Annelise Rue-Johns Attends the UO in Part Due to a Scholarship from the UOAA’s Seattle Ducks chapter.
By UO student Chelsea Fullmer
Some students are drawn to the UO by its athletic programs. Some travel simply to get away from home. And others are enticed by none other than the pure beauty of the school. Annelise Rue-Johns came because of the trees.
“I just really like how green it is,” said Rue-Johns.
Hailing from the Evergreen state up north, the freshman and UOAA’s Seattle Ducks chapter scholarship recipient ventured to Eugene with a focus on environmental sciences. In the Robert D. Clark Honors College and the environmental sciences program in the College of Arts and Sciences, Rue-Johns came to the UO because of its beauty, atmosphere, and academic programs.
Graduating from Henry Ross High School in Tacoma, Washington, Rue-Johns kept herself active in the environmental community; a community that eventually drew her to the UO. With an interest in biology and botany, Rue-Johns interned for the Puget Sound Restoration Society. The experience of the internship helped shape her decision in which major she was interested in, as well as which school provided such opportunity.
“That (internship) really made me realize that what I really want to do is work outside, kind of restoring the natural area, and environmental science is a good major for that,” Rue-Johns said.
During spring break of her junior year of high school, Rue-Johns toured numerous schools in the Pacific Northwest, knowing she wanted to stay near green and beautiful landscapes.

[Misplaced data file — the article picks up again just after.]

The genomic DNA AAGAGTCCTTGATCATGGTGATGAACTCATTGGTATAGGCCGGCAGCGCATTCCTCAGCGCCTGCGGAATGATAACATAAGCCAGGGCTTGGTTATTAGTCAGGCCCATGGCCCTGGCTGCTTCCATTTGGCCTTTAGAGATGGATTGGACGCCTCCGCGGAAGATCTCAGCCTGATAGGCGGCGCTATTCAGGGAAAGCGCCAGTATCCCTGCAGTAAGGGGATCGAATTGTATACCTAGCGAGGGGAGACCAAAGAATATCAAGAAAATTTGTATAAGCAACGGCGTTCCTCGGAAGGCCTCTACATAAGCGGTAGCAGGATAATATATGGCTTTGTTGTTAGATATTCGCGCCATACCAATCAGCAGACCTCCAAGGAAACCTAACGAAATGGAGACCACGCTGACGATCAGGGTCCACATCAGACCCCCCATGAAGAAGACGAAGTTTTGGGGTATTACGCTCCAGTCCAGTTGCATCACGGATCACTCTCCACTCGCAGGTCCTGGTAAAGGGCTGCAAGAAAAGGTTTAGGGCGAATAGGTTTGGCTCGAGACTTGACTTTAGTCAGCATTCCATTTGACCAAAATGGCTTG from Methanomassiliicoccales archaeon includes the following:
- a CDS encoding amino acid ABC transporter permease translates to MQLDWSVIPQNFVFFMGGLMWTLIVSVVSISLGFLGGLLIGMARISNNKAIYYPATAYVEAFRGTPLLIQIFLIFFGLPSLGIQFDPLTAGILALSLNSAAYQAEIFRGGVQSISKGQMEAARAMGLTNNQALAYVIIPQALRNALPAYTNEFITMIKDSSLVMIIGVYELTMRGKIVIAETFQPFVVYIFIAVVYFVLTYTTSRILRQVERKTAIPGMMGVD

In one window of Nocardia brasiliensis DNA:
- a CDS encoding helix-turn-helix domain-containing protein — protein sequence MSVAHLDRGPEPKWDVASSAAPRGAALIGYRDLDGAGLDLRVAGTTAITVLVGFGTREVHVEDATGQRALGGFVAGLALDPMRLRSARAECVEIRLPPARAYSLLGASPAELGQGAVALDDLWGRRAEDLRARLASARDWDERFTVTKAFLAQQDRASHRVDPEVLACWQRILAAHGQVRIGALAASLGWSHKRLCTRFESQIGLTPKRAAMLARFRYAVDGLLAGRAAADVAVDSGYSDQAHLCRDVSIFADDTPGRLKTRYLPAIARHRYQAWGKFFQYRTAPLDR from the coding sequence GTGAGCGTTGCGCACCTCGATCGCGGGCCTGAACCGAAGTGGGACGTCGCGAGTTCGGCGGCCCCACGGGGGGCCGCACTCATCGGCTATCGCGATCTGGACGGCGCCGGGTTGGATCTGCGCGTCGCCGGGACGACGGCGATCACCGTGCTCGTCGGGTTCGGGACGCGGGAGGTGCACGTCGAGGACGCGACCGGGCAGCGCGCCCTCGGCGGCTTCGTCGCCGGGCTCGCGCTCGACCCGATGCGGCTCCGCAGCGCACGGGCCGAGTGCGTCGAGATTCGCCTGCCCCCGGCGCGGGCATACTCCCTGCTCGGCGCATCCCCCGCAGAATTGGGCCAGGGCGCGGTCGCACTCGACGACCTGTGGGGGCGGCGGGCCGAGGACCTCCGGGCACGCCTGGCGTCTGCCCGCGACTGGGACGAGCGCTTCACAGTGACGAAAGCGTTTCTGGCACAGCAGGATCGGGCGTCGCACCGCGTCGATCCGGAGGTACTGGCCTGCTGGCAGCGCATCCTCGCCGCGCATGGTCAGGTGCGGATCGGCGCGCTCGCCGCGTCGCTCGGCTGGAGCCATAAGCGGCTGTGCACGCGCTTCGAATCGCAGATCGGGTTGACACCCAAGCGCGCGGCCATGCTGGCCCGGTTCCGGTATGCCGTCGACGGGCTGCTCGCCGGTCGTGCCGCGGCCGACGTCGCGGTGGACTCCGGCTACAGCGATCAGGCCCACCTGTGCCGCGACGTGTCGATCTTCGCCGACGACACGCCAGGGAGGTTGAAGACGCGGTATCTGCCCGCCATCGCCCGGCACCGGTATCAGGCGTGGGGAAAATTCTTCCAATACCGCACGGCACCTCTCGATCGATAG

Since her arrival at the UO, Rue-Johns has jumped into introductory courses for environmental sciences and is also considering a math minor. Part of the environmental sciences program is a campus community connection portion, where students volunteer with various group across the Eugene and Springfield areas. Thus far, Rue-Johns has worked with the Northwest Center for Alternatives to Pesticides.
Besides hiking Spencer’s Butte, enjoying the campus as an arboretum, and delving into her courses and volunteer work, Rue-Johns also enjoys the atmosphere and community of the UO.
“There’s such an inclusive community here,” said Rue-Johns, who currently resides in the newest residence hall building on campus, Global Scholars Hall. “I know everyone on my floor. Everyone is accepting of each other.”
As a scholarship recipient, Rue-Johns was granted funds from the UOAA’s Seattle Ducks chapter, then known as the Puget Sound Ducks. Surprised and grateful for the scholarship, it allowed her to concentrate on her studies and settle into the new environment by not working this year. As she goes forward through her next three years at the UO she is excited to learn more, meet more people, and become more independent.